At this point, it's far from a sure thing. But following the New York Times columnist's February 12 death, the project has some Hollywood interest, including from Carr's old friend Tom Arnold.
"I'm going to make sure it gets fucking made," Arnold told City Pages.More »
|Paul Mobley Photography|
If you come into Nothing Is Something expecting a tight narrative with clear character arcs, you're going to disappointed. The show is best appreciated if you allow the physical and absurd humor to take over in a piece that's equal parts Charlie Chaplin and Looney Tunes.
The play takes place in a single room dotted with holes. When a character sticks his arm into one, his hand may come out elsewhere.
Just about everyone and their mom has been writing love notes to our humble Land of 10,000 Lakes recently, from the Atlantic to Politico. It seems like every week, we're topping another list of what's great, what's cutting edge, and what's working. This week is no exception.
Erik Hess Coolest corn on the cob in the country.
There was an awkward moment between Fifty Shades of Grey star Dakota Johnson and her mom, Melanie Griffith, on the red carpet before the Oscars on Sunday. But the world got to see Johnson's impressive talent for pretending uncomfortable situations don't seem to bother her (see also: Fifty Shades of Grey). It was an eventful Oscars, and that was only the start. Your Voice Film Club hosts Amy Nicholson, Alan Scherstuhl, and Stephanie Zacharek break down the 2015 Oscars winners and losers, while Amy and Stephanie unveil their all-time favorite Oscar dresses. Plus, Amy tells us about how Channing Tatum is going to blow our minds in the new Coen Brothers movie, Hail, Caesar! As always, send mail to firstname.lastname@example.org and follow us on the Twitter at @voicefilmclub.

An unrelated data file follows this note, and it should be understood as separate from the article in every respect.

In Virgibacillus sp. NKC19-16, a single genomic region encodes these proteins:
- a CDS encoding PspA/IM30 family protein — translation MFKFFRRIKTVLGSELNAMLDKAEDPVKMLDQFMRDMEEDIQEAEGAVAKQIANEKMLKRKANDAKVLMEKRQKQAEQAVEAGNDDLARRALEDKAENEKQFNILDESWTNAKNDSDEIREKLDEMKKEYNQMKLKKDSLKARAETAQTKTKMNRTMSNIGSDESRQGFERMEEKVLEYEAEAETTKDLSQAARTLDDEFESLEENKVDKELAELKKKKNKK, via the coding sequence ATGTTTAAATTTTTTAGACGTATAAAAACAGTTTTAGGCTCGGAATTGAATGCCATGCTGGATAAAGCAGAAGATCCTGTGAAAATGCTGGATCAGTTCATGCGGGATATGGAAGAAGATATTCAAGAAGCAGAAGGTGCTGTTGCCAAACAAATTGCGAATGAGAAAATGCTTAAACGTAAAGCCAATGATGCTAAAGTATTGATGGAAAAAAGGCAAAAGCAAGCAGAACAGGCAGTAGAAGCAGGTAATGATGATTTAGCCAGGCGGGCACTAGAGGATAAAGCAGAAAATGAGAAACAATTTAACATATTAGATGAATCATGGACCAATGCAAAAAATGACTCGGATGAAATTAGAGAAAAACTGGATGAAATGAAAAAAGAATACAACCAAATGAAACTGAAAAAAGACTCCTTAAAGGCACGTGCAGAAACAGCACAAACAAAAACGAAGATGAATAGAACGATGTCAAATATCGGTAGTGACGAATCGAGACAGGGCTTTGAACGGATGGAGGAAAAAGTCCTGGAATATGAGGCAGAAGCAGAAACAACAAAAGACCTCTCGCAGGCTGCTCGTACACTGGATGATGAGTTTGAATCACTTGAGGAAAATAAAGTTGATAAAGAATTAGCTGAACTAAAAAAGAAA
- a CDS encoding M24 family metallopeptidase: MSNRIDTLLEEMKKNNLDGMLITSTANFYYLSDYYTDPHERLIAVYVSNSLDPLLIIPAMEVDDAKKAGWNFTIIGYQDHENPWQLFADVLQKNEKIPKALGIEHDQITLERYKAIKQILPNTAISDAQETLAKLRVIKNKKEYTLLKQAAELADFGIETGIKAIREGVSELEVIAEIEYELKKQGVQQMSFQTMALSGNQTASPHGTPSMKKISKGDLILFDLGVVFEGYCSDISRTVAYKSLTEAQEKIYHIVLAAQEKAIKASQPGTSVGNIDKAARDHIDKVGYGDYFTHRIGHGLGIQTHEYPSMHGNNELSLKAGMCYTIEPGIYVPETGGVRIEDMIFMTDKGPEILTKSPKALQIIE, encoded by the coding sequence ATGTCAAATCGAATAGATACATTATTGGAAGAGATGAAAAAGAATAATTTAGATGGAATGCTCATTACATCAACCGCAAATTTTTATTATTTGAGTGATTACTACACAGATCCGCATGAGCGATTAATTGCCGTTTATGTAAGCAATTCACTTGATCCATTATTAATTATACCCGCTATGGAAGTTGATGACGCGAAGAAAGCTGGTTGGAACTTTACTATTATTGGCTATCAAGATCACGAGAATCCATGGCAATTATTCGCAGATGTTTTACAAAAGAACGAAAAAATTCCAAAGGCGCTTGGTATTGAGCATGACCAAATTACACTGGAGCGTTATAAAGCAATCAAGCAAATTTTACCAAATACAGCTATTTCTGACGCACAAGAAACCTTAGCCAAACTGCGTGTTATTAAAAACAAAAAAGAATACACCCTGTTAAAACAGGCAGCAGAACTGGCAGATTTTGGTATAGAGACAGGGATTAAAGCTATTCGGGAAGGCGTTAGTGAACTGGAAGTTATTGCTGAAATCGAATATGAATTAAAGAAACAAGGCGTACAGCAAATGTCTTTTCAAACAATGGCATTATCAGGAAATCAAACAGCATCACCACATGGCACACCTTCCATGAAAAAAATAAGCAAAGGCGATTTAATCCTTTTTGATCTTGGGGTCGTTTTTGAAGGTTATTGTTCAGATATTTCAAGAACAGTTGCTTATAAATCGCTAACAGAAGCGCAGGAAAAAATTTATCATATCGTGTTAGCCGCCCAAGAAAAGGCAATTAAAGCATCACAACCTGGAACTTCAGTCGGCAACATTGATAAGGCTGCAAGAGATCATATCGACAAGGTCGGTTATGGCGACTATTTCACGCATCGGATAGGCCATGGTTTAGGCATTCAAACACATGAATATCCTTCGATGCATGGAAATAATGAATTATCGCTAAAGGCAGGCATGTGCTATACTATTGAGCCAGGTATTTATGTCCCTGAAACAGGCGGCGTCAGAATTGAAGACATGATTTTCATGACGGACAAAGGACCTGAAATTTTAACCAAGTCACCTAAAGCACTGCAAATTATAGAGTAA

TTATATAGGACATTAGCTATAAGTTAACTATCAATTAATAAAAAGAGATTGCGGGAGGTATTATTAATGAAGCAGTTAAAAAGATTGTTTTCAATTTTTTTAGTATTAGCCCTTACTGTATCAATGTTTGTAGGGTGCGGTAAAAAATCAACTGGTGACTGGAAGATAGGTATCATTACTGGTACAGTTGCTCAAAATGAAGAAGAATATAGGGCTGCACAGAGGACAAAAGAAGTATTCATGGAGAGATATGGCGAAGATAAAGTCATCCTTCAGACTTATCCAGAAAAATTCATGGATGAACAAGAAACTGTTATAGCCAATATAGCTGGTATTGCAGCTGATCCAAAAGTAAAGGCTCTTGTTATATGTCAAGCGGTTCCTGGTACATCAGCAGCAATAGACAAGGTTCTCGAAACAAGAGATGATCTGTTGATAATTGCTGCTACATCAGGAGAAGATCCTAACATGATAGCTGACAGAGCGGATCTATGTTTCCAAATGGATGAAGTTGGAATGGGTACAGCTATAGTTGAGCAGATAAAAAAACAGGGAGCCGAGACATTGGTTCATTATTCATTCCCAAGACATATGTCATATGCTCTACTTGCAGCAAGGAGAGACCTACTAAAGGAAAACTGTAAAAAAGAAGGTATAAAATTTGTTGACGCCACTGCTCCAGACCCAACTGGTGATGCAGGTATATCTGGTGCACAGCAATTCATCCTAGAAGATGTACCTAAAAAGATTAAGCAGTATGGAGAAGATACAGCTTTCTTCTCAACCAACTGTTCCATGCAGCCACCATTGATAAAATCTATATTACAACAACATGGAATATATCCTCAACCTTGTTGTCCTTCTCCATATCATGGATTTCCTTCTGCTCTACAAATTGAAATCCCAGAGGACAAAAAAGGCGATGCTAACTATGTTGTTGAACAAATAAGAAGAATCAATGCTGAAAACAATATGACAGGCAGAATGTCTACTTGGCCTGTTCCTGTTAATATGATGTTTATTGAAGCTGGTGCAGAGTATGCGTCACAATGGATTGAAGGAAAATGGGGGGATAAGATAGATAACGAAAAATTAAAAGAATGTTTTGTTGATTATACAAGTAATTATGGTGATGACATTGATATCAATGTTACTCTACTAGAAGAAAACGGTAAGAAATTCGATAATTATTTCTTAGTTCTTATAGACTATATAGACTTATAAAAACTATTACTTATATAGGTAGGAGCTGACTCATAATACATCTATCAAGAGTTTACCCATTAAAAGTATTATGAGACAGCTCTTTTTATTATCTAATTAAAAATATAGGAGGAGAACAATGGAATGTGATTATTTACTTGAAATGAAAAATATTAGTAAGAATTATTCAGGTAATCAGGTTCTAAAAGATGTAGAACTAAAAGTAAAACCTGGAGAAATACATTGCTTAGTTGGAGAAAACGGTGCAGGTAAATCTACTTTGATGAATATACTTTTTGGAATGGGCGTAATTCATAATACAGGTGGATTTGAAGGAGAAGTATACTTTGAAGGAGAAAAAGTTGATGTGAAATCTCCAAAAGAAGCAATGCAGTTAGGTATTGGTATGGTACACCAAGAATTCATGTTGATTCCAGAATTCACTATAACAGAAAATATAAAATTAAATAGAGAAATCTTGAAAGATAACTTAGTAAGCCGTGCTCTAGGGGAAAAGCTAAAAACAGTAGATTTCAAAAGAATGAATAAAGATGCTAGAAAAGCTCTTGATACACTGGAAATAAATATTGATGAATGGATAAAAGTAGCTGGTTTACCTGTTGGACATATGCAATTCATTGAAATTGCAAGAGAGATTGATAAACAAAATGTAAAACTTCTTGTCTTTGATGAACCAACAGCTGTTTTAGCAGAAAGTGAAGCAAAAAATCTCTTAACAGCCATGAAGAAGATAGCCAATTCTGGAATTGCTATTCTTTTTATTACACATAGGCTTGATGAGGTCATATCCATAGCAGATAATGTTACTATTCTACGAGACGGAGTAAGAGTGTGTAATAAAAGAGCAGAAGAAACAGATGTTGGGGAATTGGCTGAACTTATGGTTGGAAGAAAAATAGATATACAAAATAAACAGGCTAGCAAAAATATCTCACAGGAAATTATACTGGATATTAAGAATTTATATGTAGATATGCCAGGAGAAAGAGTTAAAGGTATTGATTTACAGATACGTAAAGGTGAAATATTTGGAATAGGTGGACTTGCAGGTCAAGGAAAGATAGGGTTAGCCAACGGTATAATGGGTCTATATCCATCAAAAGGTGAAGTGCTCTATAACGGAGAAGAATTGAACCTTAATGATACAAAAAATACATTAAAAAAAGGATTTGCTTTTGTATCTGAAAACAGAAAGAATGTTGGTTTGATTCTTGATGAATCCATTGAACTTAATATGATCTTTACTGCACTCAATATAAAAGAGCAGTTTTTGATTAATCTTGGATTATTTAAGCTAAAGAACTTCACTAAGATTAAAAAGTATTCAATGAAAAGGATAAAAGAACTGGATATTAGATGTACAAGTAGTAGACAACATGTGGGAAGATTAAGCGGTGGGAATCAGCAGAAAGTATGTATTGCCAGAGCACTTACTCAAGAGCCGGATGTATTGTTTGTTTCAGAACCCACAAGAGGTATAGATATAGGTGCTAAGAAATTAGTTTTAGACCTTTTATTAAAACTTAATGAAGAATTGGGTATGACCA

Screengrab from coverage
Stars of David has a simple concept. It's a celebration of American Jewishness, presented through the recollections of entertainment, social, and political figures. These come out either as straightforward monologues or in songs.
Photo by Sarah Whiting Bryan Porter, Daisy Macklin Skarning, Laura B. Adams, and David Carey
The songs are the boon and the bane of the revue, now running at the Minnesota Jewish Theatre Company. Some provide compelling music and narratives, while others pass in one ear and out the other.More »
|Image courtesy the standup|
|Jack Nicholson as Jack Torrance|